PL/SQL Varray

For the first time since beginning my career in Software Development nearly 4 years ago, I have used a PL/SQL varray on the job.

You laugh! At my previous job, almost every data structure was abstracted from us, and we all know why. PL/SQL data structures are ugly, obtuse, and non-intuitive. I’ve been writing some database cleanup scripts and needed a way to store the values from a particular list that aren’t referenced by another table, and the varray fit the bill. Too bad I couldn’t write it in Python, which would have saved half the effort.

You know what’s even more insane? I built a PL/SQL table of records and it took me nearly half an hour to figure out that when you “index by” a variable of type ‘table’, you can’t use the extend() method on it, you simply assign values to any given table subscript.

It’s the small things in life.

Update 4/20/2017:

Fail. I actually was not able to use the Varray because you cannot use local collections in SQL statements in a PL/SQL block. Oracle architecture confuses me. I could have looped through the varray and inserted each item individually into a SQL statement, but I ended up using the PL/SQL table datatype instead. Maybe one day I’ll get to use the varray. I have, however, been able to learn a lot about associative arrays. It feels good to know about these things.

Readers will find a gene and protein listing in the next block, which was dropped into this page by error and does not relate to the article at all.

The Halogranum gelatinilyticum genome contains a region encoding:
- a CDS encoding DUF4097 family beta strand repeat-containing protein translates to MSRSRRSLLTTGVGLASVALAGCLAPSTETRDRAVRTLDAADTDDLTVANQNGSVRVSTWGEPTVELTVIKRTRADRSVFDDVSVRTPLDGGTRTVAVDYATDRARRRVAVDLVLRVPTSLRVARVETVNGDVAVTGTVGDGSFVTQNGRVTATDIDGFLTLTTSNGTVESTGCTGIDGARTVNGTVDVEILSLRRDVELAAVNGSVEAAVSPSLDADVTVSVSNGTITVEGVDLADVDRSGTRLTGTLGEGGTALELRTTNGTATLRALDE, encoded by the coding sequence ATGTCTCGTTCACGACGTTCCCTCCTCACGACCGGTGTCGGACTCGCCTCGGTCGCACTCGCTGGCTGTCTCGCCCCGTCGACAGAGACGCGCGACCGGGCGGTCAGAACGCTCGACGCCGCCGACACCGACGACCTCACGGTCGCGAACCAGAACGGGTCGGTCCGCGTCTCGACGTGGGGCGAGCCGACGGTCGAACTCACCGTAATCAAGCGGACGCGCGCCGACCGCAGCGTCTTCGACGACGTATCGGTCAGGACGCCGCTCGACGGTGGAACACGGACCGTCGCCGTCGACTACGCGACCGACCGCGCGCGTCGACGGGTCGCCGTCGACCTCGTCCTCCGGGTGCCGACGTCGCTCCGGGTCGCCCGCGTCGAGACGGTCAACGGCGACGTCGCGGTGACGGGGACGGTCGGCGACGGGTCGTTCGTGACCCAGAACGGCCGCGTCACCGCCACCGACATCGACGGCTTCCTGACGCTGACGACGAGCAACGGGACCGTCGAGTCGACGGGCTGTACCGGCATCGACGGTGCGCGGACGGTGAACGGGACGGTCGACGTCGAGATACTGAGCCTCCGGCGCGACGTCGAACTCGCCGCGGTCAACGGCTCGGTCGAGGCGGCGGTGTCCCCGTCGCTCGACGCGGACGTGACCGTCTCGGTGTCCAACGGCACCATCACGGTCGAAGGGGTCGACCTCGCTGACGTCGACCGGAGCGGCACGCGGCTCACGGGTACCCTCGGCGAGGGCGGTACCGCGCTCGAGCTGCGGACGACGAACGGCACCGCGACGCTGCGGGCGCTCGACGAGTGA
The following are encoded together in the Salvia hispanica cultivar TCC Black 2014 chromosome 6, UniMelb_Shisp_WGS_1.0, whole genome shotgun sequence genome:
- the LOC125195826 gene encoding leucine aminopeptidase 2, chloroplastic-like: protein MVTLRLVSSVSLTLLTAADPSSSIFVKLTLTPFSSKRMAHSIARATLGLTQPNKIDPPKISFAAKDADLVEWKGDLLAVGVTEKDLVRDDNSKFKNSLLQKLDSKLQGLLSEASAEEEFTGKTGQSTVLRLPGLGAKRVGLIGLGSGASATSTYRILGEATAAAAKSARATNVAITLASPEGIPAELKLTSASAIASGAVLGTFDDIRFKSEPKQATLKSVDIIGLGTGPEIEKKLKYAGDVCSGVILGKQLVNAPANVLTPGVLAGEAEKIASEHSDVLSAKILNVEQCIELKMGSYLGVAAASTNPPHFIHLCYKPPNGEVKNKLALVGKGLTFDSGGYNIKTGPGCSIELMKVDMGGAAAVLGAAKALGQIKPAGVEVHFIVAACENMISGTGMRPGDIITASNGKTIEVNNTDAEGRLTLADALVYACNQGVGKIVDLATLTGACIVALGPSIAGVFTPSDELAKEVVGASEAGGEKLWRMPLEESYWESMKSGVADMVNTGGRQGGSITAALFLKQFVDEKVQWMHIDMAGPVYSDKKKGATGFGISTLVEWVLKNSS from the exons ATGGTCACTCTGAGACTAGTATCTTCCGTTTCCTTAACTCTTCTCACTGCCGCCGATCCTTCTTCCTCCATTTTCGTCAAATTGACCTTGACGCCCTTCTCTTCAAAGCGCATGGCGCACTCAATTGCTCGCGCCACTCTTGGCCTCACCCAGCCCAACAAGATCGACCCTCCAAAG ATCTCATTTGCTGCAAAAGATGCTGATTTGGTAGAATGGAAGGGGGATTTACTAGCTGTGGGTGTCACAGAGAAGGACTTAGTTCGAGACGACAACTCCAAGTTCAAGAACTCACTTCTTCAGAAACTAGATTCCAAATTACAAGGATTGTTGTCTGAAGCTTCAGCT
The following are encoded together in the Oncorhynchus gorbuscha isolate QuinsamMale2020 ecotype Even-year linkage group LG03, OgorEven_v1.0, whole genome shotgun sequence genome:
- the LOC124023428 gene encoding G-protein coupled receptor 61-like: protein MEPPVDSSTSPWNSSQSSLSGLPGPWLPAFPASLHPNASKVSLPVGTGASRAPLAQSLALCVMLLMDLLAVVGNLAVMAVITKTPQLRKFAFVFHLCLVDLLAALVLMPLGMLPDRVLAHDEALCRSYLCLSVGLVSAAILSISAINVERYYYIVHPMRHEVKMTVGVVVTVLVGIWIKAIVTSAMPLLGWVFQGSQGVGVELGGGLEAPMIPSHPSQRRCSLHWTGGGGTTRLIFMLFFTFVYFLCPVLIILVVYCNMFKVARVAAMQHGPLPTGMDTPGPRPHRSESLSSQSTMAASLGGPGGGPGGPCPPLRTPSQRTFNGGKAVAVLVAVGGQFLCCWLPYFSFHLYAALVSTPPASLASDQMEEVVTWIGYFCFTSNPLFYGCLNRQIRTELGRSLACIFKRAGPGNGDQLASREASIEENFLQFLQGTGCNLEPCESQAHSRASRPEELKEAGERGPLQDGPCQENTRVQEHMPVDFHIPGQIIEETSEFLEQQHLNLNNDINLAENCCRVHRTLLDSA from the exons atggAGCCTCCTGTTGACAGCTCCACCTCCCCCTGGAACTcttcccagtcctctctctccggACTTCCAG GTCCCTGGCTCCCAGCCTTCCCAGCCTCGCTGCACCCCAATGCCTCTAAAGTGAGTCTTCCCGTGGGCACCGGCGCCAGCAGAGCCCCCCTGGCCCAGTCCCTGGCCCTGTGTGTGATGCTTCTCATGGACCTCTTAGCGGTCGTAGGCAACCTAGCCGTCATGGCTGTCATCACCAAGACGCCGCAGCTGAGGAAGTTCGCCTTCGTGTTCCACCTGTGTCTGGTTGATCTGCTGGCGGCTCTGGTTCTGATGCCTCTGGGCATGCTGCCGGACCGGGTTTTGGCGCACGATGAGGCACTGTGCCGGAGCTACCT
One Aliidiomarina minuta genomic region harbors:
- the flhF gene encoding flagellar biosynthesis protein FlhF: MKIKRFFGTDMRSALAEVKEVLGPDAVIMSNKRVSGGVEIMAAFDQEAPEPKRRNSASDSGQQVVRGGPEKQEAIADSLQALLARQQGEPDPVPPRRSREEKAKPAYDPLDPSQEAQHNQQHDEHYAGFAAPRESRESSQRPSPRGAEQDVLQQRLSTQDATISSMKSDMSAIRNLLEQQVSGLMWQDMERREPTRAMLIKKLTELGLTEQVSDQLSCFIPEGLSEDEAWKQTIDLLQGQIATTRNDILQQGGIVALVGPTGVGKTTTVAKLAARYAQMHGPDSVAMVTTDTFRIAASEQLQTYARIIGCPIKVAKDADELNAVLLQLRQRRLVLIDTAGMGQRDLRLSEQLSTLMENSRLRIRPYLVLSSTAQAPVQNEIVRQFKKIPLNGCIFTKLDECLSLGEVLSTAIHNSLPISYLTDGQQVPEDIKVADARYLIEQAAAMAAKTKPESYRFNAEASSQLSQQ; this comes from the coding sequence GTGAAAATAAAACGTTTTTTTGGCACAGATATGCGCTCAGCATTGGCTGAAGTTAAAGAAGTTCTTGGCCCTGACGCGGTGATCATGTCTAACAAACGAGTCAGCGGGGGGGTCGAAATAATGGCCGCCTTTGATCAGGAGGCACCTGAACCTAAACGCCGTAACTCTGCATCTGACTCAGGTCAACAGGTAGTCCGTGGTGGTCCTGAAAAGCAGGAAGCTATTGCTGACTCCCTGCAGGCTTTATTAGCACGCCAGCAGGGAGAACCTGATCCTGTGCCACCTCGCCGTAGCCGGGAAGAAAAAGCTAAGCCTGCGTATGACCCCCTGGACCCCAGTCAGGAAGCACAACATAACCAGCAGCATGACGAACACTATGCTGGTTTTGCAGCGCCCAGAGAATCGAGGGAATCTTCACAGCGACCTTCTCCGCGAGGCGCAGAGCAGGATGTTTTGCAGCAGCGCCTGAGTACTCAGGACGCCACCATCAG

MVC Adventures Part 2

First off, one more thing I hate about Linux: when you need to copy some web files and all of your USB drives are somehow being mounted read-only, and you can’t format the USB you used to install the OS in the first place. It’s running dd right now, but even on a “tiny” 16GB drive, it’s taking forever.